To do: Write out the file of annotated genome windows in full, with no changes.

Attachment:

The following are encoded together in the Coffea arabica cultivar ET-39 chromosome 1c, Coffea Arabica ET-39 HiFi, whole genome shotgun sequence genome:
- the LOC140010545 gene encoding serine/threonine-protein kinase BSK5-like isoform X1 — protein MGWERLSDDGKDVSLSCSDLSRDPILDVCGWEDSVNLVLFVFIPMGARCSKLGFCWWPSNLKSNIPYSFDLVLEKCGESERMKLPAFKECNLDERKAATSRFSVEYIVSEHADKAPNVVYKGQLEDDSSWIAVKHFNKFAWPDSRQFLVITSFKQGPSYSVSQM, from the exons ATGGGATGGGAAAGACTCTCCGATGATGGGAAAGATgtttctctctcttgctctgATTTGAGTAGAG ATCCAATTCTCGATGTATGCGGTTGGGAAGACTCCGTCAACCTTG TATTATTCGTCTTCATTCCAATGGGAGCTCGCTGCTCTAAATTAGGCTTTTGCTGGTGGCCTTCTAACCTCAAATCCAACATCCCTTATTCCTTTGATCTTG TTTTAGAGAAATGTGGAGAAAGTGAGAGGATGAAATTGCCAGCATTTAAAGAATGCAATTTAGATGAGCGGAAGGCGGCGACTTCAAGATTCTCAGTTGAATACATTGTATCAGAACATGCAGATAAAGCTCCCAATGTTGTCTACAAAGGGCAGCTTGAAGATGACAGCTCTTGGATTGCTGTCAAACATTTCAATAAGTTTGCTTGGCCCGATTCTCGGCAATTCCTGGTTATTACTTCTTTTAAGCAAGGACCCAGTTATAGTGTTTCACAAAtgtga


The following are encoded together in the Coffea arabica cultivar ET-39 chromosome 1c, Coffea Arabica ET-39 HiFi, whole genome shotgun sequence genome:
- the LOC140010545 gene encoding serine/threonine-protein kinase BSK5-like isoform X1 — protein MGWERLSDDGKDVSLSCSDLSRDPILDVCGWEDSVNLVLFVFIPMGARCSKLGFCWWPSNLKSNIPYSFDLVLEKCGESERMKLPAFKECNLDERKAATSRFSVEYIVSEHADKAPNVVYKGQLEDDSSWIAVKHFNKFAWPDSRQFLVITSFKQGPSYSVSQM, from the exons ATGGGATGGGAAAGACTCTCCGATGATGGGAAAGATgtttctctctcttgctctgATTTGAGTAGAG ATCCAATTCTCGATGTATGCGGTTGGGAAGACTCCGTCAACCTTG TATTATTCGTCTTCATTCCAATGGGAGCTCGCTGCTCTAAATTAGGCTTTTGCTGGTGGCCTTCTAACCTCAAATCCAACATCCCTTATTCCTTTGATCTTG TTTTAGAGAAATGTGGAGAAAGTGAGAGGATGAAATTGCCAGCATTTAAAGAATGCAATTTAGATGAGCGGAAGGCGGCGACTTCAAGATTCTCAGTTGAATACATTGTATCAGAACATGCAGATAAAGCTCCCAATGTTGTCTACAAAGGGCAGCTTGAAGATGACAGCTCTTGGATTGCTGTCAAACATTTCAATAAGTTTGCTTGGCCCGATTCTCGGCAATTCCTGGTTATTACTTCTTTTAAGCAAGGACCCAGTTATAGTGTTTCACAAAtgtga